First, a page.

Kerstin and Patrick
The flurry of activity continues and presentations were the norm this week. The 4/5's finished and presented their river study maps with the data about their rivers. The 6th's gave their biome presentations and accompanying slide show. In the meantime they are gathering note cards on the next round of research - Ancient Egyptian fundamental needs (4/5) and Colonial America (6ths).
In a Montessori classroom, the children are asked to take responsibility for the care and maintenance of the classroom environment. On one level, this means taking part in the semi-weekly sweeping, dusting and wiping of classroom surfaces and a general tidying up. At another level it means observing and thinking about their own experience of the environment, its routines and procedures. Last week at Community Meeting the collective thought turned to our advisory and specifically its timing. Advisory happens at the end of the day when students are asked to make a plan for the upcoming day - prioritizing works and responsibilities, checking due dates. Some students voiced the opinion that their brains are not focused well enough at 2:30 to think carefully about the day ahead, and that the beginning of the day is a more appropriate time to plan the day at hand. We collectively agreed to give it a try. We'll see at the next Community Meeting how it is going for everyone (teachers included).
Wednesday, October 9, Sixth grade trip to Old Sturbridge Village
We need to leave at 8AM sharp and will return at
5:30. Students need to bring a lunch and dress appropriately for the weather.
Also, if you can collect boxboard (cereal boxes and the like) for an art project, please do so.
Tom and Jen
We continue to be blessed by extraordinarily beautiful weather as we deepen our connection to Upland. Students are immersed in collecting data for their individually created science labs, defining and working on their classification art/science project, and exploring the language of H.D. Thoreau from Walden. Next Monday, every student, inspired by the artist, Andy Goldsworthy, will build a sculpture crafted by found natural materials on their plot. Their sculptures will become a part of the environment and will slowly deteriorate and change with the weather and other forces of nature. As we have learned from our guests, the forest, as we know it, is truly just a postcard of the present and is in a continual arc of change just as we are in our life journey. Parents who can join us at the Upland open house on Monday will have the opportunity to see the sculptures in the beginning of their voyage. We will also photograph the process and the finished sculptures, which may become part of the parent night on Tuesday, October 22nd.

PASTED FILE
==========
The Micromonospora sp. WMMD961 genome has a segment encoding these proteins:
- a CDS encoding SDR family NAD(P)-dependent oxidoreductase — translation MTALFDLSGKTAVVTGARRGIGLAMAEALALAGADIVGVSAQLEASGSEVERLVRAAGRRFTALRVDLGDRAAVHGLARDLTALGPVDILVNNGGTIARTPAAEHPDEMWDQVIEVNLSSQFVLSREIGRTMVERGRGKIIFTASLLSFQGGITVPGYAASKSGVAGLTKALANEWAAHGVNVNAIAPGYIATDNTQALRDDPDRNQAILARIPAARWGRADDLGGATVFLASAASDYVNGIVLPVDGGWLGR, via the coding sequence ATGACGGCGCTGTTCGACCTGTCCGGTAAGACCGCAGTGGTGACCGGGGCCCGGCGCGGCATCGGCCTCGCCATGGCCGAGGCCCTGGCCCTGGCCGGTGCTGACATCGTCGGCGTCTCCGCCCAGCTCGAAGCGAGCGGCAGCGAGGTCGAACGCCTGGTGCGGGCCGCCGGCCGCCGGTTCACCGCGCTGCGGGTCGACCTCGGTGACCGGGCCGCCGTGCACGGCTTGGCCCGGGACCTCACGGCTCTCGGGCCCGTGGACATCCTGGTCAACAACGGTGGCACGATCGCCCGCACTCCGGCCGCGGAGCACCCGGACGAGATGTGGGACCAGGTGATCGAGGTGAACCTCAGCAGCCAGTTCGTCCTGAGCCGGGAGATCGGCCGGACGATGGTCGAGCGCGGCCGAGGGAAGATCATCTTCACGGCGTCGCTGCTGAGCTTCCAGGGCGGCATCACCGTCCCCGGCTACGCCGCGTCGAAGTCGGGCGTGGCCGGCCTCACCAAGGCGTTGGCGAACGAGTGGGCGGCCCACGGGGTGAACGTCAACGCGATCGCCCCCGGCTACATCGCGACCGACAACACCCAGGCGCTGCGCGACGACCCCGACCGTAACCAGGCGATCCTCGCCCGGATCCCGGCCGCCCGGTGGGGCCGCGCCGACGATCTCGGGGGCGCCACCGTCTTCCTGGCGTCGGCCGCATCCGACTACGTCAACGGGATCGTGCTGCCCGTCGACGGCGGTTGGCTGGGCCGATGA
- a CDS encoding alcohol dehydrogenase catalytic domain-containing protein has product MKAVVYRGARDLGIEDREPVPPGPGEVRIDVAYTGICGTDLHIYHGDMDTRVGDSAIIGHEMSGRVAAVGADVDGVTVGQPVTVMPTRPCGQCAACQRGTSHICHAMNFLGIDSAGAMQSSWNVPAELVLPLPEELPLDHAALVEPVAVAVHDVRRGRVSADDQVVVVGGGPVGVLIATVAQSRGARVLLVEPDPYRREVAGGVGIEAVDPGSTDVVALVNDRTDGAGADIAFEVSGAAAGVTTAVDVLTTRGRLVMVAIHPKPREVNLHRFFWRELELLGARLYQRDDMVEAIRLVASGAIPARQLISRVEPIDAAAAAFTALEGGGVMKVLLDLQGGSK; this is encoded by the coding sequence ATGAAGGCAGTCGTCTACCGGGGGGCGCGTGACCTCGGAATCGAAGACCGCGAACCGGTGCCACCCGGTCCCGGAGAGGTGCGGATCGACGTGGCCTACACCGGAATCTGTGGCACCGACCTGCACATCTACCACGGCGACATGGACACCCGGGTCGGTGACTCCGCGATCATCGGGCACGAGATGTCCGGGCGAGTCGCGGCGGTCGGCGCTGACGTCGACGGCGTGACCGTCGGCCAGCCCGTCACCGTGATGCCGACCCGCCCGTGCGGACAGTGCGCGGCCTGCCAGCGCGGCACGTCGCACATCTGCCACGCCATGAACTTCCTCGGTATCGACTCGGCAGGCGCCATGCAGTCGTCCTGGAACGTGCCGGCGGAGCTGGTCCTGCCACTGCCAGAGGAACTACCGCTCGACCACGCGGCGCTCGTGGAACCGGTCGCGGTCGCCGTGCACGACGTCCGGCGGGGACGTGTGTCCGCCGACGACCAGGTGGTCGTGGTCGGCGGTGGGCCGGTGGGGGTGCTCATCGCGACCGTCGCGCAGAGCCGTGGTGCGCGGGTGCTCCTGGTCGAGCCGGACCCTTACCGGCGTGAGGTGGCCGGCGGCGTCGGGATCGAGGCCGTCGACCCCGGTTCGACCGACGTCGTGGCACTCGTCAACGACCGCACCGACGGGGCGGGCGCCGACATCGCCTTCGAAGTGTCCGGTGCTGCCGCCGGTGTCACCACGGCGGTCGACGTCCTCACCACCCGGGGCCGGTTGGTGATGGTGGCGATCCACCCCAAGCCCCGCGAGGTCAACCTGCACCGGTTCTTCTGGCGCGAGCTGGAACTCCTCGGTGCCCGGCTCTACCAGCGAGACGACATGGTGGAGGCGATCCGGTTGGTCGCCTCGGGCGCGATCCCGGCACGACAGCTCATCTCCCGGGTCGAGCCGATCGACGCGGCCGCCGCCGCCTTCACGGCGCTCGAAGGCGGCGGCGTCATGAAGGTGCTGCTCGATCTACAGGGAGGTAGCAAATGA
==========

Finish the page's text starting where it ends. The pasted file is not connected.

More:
On Monday, we had the incredible privilege of a visit from Tom Wessels, the author of Reading the Forested Landscapes and a long time environmental professor. In our walks with Tom, we learned fascinating new facts about our Upland surroundings. For instance, many of the plots have always been forested and never used for agricultural purposes. We discovered evidence of great American chestnut forests that were growing since before the time of the Revolution and originally logged during the Civil War. We also discovered that the swamp that is on the southwestern side of our Upland camp is a rare black ash swamp. Black ash was used by the Abenaki for basket making and up to the 1960's was often cut by Basketville in Putney to make baskets (before outsourcing to China). Tom's visit along with our other guests in the recent weeks has been invaluable in understanding where we are and perhaps who we are in a particular place.
Conferences are Thursday, October 24 and Friday, October 25. A sign up sheet is now in the middle school lobby. There is so much going on in the middle school. We look forward to seeing you at the open house on Monday, high school night on Tuesday the 8th, and alumni night on Thursday the 17th.